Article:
This Week's Ideabook On Houzz: What Says "Quality" In A Home? Wooden Tread Staircases

A reader recently shared pictures of her newly completed home with me, a home which was custom built with outstanding craftsmanship. One thing that caught my eye and made the house stand out as exceptional was the attention to detail, including a beautiful wooden tread staircase. It is details such as these that say "quality" and I was inspired to see what examples of wooden tread staircases could be found on Houzz.

As you will see, there was no shortage of wonderful staircases to showcase. What I find interesting is that the attention to detail doesn't stop with the stairs. If time and money is spent getting this detail right, equal attention is given to the surrounding areas.

Sullivan Conard Architects traditional staircase
Sullivan Conard Architects

Here is traditional architecture at its best. The dark stair treads and handrail create a wonderful contrast against the millwork seen in this entry.

-- Hirsch Associate -- modern staircase
Hirsch Associates

Steel, glass and dark wood are combined in an strikingly artistic and modern way on this staircase.

modern stair contemporary staircase
Mark English Architects

Is this a staircase or a sculpture? The dark wood paired with white walls and marble floors highlights the sweeping lines of the staircase.

Logan's Hammer Building & Renovation

This home embraces the features I love most in a well made home: natural materials, excellent craftsmanship and the obvious thought given to make the most of each nook and cranny. The built-in work area and glass front cabinet are wonderful examples of details that can only be found in a quality home.

To read the entire Houzz Ideabook click here, and have a wonderful Fall weekend!

Janell

All images from Houzz

Friday, October 22, 2010

A Chalkboard Tray Project

With an old tray, leftover tinted primer and chalkboard paint sitting unused, how could I resist covering another item with this fun paint? I love the idea of a chalkboard tray, perfect for placing little bowls of treats or drinks on at a party with "labels", or writing a little message befitting the event! Here are the simple steps taken to make this tray.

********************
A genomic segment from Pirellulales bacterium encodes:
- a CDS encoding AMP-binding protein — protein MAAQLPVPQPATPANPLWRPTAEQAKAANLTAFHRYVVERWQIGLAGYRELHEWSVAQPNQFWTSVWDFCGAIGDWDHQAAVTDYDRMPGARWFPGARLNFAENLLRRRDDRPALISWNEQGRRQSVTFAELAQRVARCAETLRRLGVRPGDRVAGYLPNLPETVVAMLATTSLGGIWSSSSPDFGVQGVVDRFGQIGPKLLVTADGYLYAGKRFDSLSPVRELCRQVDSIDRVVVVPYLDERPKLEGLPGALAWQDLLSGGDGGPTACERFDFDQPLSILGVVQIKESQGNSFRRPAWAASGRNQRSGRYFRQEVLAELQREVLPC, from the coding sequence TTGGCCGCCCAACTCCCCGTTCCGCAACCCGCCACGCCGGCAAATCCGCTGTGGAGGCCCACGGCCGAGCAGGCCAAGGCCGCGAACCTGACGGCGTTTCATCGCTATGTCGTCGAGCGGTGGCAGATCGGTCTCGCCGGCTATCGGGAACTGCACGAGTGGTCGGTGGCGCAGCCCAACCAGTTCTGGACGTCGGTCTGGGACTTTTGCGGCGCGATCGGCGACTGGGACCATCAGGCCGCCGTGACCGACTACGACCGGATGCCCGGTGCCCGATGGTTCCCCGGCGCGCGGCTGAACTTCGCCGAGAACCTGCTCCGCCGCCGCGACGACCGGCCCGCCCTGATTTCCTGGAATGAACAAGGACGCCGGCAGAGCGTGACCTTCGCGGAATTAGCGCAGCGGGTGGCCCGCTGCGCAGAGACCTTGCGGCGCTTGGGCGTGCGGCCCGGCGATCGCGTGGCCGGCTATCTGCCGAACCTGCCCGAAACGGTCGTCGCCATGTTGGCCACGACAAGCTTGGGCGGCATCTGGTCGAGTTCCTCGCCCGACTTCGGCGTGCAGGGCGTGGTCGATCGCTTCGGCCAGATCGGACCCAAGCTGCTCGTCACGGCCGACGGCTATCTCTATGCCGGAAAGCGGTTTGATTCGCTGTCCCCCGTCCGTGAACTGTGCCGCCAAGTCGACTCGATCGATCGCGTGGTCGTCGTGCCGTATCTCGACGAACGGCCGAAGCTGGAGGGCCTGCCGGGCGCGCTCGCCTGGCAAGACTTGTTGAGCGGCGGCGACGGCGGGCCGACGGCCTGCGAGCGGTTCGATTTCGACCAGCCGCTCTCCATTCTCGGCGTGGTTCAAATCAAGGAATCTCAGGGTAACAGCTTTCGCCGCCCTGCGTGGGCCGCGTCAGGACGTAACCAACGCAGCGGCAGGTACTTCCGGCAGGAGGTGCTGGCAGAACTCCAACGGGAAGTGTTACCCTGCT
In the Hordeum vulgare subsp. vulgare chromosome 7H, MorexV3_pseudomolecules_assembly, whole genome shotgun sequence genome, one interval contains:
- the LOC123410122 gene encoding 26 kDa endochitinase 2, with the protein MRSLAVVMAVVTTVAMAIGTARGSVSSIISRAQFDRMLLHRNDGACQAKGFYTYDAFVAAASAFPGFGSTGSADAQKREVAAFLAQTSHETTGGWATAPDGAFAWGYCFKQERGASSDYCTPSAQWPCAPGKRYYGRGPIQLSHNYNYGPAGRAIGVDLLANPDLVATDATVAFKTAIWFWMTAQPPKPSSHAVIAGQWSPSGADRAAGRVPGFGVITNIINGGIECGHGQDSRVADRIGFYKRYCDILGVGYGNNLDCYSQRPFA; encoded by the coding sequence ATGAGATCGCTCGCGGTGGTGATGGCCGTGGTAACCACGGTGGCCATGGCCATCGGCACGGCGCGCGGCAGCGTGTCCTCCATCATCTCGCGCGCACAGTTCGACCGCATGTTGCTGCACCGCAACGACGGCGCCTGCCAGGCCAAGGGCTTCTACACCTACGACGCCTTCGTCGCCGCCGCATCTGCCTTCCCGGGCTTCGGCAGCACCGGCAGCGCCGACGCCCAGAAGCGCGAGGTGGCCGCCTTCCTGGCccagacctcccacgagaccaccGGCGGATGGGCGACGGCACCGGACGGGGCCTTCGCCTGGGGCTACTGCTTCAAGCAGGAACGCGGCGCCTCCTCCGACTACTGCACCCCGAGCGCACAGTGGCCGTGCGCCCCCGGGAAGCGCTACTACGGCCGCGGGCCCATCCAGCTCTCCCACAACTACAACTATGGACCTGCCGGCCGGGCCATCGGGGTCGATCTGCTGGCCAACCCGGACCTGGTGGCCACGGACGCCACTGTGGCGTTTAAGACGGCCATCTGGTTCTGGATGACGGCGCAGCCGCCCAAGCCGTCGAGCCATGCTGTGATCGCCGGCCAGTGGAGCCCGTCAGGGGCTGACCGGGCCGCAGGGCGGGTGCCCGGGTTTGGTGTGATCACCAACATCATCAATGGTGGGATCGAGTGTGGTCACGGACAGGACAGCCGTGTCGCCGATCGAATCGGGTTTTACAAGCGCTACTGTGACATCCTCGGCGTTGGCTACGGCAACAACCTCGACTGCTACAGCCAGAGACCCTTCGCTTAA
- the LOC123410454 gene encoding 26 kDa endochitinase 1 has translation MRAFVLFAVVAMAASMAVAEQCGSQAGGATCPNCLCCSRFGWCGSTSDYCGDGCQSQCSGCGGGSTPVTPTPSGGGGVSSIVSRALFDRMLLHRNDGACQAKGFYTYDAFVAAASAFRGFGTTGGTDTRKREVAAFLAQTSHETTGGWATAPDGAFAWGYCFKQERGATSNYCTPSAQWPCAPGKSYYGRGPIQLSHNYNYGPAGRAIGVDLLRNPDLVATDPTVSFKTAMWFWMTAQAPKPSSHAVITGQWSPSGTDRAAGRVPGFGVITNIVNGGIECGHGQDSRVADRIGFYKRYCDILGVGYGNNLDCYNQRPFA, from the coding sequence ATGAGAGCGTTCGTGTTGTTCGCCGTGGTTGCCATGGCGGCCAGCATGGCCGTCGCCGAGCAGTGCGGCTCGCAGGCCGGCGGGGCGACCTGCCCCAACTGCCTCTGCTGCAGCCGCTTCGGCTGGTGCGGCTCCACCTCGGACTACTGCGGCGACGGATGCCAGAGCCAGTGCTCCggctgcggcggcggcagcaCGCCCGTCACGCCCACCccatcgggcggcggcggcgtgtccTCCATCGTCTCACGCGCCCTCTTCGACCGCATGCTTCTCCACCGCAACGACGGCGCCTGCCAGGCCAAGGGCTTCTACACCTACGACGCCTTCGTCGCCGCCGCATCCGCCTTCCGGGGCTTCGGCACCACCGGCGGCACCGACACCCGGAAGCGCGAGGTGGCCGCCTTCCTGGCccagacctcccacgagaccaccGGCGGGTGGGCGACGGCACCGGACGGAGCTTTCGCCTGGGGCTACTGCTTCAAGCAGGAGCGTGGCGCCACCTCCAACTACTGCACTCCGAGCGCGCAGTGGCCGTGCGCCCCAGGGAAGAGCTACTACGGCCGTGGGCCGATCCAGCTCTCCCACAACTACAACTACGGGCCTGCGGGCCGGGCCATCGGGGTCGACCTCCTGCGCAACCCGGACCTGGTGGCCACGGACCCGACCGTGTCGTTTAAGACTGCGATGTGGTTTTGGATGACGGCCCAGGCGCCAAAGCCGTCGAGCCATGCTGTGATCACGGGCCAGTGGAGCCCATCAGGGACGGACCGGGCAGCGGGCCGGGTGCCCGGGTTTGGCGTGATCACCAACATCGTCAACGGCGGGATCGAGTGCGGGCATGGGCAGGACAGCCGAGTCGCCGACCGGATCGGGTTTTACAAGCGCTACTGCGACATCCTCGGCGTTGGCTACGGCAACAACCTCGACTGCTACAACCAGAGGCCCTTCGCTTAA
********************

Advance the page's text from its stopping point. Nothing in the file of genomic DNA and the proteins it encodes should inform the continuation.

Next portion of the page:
Begin by sanding the finish off an old tray or find an unfinished tray to make this project even easier.


Brush the entire tray with tinted primer and let dry for two hours.


Tip: Elevate the tray to make painting the sides easier by placing it on top of a bowl or small box.


Lightly sand the surface with a fine grit sanding pad.


Then brush the entire tray with chalkboard paint and let dry for two hours.


If there are any rough spots just quickly run the sanding pad over the surface.


As I suspect this tray will get a lot of use, I decided to apply two layers of chalkboard paint. This will ensure a surface that is durable and able to handle all the writing and erasing to come. Let the final layer of chalkboard paint dry for 24 hours.


After the paint has dried cover the entire tray with chalk, using a large stick on its side.


Rub the chalk into the surface...


...and wipe away with a towel. This process helps any writing and drawing to be fully erasable. I read this tip somewhere and it truly does work.

Finally, set out some ghoulish treats! And the best part? When Halloween is over just erase and use again at another event...